Figure 1: Orthopantomogram showing multiple radio opaque tooth-like structures present between the roots of 13 and 14, surrounded by a narrow radiolucent zone

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Figure 2: Gross specimen of the surgically removed odontomas showing three tooth-like structures

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Figure 3: Presence of enamel spaces, dentin and pulp tissue, exhibiting normal relation to one another and thin background stroma, with no evidence of cementum (hematoxylin and eosion stain, ×10)

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Figure 4: Ground section showing normal tooth architecture and arrangement of enamel and dentin, with sparse and isolated cementum (Ground section, ×10)

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   Discussion Top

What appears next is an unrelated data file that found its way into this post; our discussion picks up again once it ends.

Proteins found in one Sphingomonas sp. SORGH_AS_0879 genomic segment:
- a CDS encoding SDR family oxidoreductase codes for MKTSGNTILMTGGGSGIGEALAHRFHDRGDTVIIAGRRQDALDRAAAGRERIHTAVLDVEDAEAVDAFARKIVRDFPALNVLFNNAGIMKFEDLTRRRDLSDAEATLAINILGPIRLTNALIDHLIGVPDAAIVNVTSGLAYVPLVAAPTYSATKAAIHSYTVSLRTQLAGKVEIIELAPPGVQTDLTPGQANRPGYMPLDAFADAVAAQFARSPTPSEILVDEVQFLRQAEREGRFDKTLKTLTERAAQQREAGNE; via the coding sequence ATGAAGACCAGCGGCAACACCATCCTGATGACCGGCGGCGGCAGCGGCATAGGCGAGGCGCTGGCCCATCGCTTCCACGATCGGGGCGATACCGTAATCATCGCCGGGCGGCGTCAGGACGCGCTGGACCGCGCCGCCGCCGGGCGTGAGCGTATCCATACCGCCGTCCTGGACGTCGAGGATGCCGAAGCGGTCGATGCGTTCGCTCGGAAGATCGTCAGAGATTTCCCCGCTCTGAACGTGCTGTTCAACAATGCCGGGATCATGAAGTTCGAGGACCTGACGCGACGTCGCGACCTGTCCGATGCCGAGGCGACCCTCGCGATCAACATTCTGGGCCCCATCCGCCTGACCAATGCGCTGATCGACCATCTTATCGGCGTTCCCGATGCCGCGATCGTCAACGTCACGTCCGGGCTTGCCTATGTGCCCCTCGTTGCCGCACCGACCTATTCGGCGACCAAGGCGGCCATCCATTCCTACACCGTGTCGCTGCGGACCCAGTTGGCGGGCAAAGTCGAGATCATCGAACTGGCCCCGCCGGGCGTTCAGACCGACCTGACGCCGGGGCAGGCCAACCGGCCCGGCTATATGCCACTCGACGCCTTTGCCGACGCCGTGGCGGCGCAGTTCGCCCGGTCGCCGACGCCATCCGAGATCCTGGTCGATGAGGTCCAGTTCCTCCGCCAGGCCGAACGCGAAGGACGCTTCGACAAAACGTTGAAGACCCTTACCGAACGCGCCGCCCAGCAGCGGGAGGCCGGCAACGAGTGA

Odontomas are commonly encountered in the first and second decades of life, and are accepted as developmental anomalies (hamartomas) rather than true neoplasms. [6],[7],[8] The etiology of odontoma remains unknown. Several theories have been proposed, and various causes including trauma, infection, family history and genetic mutation have been postulated. Some investigators have suggested that the ameloblastic fibroma and ameloblastic fibro-odontoma both developmentally and histo-morphologically represent the early stages of formation of odontomes. Most odontomes are asymptomatic, and radiographic findings are by and large diagnostic. Usually, the compound odontoma appears as a collection of tooth-like structures surrounded by a narrow radiolucent zone. [2],[9],[10] Hence, it can seldom be confused with any other entity such as supernumerary teeth. In our case, the diagnosis was further confirmed with the aid of histopathology. Occasionally, they may become large and produce expansion of bone with consequent facial asymmetry. Odontomes must be surgically removed, in order to prevent cyst formation and possible conversion to odonto-ameloblastoma. [4],[5] Ameloblastic odontoma and ameloblastic fibroodontoma bear great resemblance to the common odontoma, particularly on the radiograph, and thus it is suggested that all odontomas should be sent to an oral pathologist for microscopic examination and definitive diagnosis. [4] In most of the odontomas, pathologic alterations are observed in the neighbouring teeth as well such as devitalization, malformation, aplasia, malposition and remaining embedded. Most odontomas are discovered accidently, thus further supporting the use of radiography as an indispensable tool in routine dental clinical examination.